Anarchy in Colombia
An Interview with Colombian Paramilitary Leader Carlos Castaño
Martha Elvira Soto F. and Orlando Restrepo, El Tiempo (centrist), Bogatá,
Colombia, June 30, 2002.
Translated and posted to Worldpress.org July 15, 2002.
Carlos Castaño, leader of Colombia's feared AUC paramilitary group, in a photo dated Feb. 20, 2001 (Photo: AFP).
In the last week of June 2002, reports began appearing in the Venezuelan press that a guerrilla group calling itself the Autodefensas Unidas por Venezuela (AUV) had begun operating in the country. The reports “stirred a hornets nest”—as Bogotá’s centrist El Tiempo put it in a June 30 report—in Caracas because of the similarity of the group’s name to that of the Autodefensas Unidas por Colombia (AUC), a brutal, right-wing paramilitary group that openly uses drug money to fund its operations and that has been accused of a series of grisly massacres against Colombia’s civilian population.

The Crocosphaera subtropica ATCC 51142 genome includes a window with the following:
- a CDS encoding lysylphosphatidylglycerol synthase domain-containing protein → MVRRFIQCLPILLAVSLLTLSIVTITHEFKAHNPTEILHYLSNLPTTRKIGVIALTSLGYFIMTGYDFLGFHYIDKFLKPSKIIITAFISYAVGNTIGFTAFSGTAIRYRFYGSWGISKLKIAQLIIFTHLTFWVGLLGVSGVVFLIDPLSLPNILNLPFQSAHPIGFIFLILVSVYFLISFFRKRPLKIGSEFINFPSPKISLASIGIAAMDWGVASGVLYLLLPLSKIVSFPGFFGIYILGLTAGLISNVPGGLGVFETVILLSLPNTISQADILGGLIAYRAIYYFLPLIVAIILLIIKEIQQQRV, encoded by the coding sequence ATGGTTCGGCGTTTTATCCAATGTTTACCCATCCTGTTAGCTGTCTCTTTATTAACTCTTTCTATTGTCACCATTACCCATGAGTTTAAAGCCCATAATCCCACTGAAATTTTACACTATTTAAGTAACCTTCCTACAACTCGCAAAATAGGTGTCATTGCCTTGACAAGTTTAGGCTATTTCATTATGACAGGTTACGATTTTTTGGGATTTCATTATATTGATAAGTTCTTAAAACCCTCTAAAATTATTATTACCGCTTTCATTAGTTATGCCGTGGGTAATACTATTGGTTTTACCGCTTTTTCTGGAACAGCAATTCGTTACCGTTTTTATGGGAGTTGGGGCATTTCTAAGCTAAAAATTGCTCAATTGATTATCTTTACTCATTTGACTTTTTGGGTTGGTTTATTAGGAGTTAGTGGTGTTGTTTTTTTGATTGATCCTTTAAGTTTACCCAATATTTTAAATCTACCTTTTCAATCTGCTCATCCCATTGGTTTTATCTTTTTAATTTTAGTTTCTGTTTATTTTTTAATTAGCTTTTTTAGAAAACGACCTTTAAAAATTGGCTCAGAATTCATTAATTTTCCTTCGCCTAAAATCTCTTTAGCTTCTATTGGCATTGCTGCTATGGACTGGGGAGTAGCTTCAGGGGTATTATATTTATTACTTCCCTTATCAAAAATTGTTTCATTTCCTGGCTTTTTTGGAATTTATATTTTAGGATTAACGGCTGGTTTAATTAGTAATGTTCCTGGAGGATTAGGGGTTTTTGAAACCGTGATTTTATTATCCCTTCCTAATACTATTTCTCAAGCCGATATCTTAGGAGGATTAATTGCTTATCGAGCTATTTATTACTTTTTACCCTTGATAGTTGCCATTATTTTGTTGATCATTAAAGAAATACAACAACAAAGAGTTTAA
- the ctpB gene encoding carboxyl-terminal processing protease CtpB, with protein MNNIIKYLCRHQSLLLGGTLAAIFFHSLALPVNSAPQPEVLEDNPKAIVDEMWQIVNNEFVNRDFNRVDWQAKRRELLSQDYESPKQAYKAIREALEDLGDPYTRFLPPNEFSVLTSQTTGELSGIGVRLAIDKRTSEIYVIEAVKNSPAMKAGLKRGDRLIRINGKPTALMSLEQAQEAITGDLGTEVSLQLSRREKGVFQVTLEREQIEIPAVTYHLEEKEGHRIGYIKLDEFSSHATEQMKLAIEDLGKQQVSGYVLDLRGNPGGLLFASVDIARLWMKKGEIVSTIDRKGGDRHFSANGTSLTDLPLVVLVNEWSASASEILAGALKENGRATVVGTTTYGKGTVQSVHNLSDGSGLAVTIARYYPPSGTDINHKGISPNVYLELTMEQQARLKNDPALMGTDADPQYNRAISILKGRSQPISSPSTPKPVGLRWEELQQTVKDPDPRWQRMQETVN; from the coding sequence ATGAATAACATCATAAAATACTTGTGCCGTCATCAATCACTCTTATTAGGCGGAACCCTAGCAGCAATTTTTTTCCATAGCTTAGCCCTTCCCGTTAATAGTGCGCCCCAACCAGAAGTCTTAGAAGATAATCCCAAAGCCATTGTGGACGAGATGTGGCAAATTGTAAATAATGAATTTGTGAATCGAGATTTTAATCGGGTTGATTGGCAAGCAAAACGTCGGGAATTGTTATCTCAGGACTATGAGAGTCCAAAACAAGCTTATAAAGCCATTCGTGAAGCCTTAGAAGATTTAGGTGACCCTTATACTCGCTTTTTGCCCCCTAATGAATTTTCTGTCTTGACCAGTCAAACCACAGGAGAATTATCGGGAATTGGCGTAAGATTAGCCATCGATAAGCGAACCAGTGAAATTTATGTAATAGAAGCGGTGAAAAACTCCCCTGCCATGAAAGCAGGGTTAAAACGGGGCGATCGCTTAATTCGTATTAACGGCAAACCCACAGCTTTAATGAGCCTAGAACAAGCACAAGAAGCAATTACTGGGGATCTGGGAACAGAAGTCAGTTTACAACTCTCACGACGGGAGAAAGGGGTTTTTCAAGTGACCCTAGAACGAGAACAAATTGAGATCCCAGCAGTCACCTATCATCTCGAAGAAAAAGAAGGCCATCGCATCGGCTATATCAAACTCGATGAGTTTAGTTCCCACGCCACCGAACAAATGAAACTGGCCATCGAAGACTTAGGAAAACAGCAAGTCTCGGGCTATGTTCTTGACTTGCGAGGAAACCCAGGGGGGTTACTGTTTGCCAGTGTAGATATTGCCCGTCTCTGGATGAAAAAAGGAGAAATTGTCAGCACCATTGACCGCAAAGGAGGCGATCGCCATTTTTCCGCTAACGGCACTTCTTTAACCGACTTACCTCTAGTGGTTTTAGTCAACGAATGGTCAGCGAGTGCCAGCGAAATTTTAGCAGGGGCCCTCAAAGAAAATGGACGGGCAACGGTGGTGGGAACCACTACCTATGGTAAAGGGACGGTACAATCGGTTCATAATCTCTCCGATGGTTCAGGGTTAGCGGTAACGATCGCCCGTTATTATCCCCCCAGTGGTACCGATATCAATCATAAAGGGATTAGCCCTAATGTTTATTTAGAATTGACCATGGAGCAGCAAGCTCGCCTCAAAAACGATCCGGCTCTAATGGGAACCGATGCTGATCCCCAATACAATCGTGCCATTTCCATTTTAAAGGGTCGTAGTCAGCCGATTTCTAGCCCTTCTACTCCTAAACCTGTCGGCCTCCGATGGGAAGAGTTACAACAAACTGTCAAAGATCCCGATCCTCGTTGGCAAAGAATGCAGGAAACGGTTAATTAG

Venezuelan President Hugo Chávez discounted the possibility that the group was linked to the AUC, proponing instead that the group was really the Frente Bolivariano de Liberación an offshoot of the Fuerzas Armadas Revolucionarias de Colombia (“Revolutionary Armed Forces of Colombia,” or FARC), a brutal, leftist guerrilla movement that controls large parts of rural Colombia.
El Tiempo sought out Carlos Castaño—the political director of the AUC—and asked him directly whether the AUC was connected with the Venezuelan group.
El Tiempo: There is some dismay in Caracas over the “first appearance” of the AUV. Are they your men?
Castaño: No, they are joining us in solidarity.
We have some people giving instruction on Venezuelan territory. We maintain communication. It is a process that is in its early stages.